Be sure to go out and see Mars this month. It will be at opposition on July 27th. This means it is on the opposite side of the Earth from the Sun and thus rises at dusk and sets at dawn. Oppositions occur about every two years but this one is special because at the same time Mars is closest to the Earth since 2003. It will be the brightest planet other than Venus and will outshine Jupiter and Saturn. In early July you can easily spot Mars rising in the east about 10:00 PM but it will be at its best later in the month when it rises earlier and the days start to get a big shorter.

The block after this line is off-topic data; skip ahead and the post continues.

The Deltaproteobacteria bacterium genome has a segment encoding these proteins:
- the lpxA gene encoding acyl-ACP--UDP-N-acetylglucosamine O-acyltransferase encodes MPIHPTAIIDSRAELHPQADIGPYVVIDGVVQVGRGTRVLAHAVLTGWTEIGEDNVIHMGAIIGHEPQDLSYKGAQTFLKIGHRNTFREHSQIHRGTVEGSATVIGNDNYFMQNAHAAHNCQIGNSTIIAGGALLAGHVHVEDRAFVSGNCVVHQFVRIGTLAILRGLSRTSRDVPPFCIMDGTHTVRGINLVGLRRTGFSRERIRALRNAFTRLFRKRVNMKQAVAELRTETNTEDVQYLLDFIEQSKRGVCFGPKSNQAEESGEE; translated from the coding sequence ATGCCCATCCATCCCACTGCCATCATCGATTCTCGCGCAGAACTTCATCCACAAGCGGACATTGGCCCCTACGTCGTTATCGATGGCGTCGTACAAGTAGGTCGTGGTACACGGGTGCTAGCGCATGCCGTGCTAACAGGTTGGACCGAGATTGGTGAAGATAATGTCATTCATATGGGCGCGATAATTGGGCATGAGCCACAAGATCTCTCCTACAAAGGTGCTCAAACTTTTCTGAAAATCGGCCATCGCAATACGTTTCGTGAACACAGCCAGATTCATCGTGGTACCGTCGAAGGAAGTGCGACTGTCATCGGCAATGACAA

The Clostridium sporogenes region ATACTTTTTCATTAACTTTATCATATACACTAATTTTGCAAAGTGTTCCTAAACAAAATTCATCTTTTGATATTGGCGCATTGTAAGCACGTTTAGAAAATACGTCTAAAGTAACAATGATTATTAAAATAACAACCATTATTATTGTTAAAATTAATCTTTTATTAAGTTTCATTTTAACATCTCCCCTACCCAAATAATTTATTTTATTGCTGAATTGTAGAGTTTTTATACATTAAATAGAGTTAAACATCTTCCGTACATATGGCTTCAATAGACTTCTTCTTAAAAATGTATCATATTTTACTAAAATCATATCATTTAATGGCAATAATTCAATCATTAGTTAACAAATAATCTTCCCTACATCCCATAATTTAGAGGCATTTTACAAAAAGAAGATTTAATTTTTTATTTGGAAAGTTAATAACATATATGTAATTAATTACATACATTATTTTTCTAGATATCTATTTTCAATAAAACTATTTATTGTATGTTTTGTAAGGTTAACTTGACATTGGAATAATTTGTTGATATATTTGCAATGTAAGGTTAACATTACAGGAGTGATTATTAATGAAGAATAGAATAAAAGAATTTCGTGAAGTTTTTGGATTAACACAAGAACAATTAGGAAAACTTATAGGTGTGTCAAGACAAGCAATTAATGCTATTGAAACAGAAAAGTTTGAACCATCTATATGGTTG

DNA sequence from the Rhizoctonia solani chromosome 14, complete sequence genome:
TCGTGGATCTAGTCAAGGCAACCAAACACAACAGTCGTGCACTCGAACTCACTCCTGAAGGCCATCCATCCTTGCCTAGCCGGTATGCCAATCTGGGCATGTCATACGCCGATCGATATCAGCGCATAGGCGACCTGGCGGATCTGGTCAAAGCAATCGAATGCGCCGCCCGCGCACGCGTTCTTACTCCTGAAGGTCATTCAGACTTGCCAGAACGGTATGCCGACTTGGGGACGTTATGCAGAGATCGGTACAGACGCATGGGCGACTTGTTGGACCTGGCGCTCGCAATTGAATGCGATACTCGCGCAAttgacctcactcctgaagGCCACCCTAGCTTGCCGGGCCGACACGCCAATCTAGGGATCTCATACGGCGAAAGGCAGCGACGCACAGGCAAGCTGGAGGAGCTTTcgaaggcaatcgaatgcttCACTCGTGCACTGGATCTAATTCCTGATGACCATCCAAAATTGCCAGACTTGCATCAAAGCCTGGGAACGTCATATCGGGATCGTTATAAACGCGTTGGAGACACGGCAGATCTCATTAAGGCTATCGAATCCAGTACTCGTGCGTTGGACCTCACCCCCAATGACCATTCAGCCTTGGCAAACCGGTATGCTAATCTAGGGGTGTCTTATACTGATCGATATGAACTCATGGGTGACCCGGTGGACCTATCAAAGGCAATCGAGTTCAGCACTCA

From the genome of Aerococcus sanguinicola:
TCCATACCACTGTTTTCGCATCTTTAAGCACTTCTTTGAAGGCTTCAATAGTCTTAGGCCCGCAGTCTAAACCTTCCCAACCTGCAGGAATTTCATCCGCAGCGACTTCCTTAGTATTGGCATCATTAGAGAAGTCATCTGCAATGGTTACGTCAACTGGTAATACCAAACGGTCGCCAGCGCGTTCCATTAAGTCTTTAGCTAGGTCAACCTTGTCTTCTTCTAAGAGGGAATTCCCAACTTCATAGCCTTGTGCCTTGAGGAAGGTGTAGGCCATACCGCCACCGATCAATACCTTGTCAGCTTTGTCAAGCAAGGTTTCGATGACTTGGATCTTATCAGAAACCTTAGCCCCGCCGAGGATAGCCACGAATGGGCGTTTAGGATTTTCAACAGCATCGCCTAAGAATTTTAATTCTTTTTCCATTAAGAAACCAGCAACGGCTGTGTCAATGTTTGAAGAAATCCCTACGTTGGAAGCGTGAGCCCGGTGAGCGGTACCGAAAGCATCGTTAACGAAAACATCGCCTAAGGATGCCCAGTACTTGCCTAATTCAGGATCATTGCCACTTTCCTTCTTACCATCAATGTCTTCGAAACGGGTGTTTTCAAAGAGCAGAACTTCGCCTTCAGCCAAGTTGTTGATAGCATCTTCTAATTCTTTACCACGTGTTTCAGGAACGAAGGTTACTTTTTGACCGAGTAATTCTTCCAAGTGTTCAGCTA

Mars viewed through good binoculars or a small telescope should be stunning provided the dust storm that is currently sweeping the planet subsides. Since Mar’s atmosphere is so thin and dry, dust storms can get really big. This one is currently covering most of the planet. The Mars rover Opportunity is currently in hibernate mode since its solar powered and the dust is blocking out the Sun. Hopefully it will recover once the storm passes. The other, newer rover, Discovery, is powered by a nuclear battery so she is plugging along even as the storm makes photography tough.

The photos below (from Space.com) show how the view of Mars has been effected by the storm.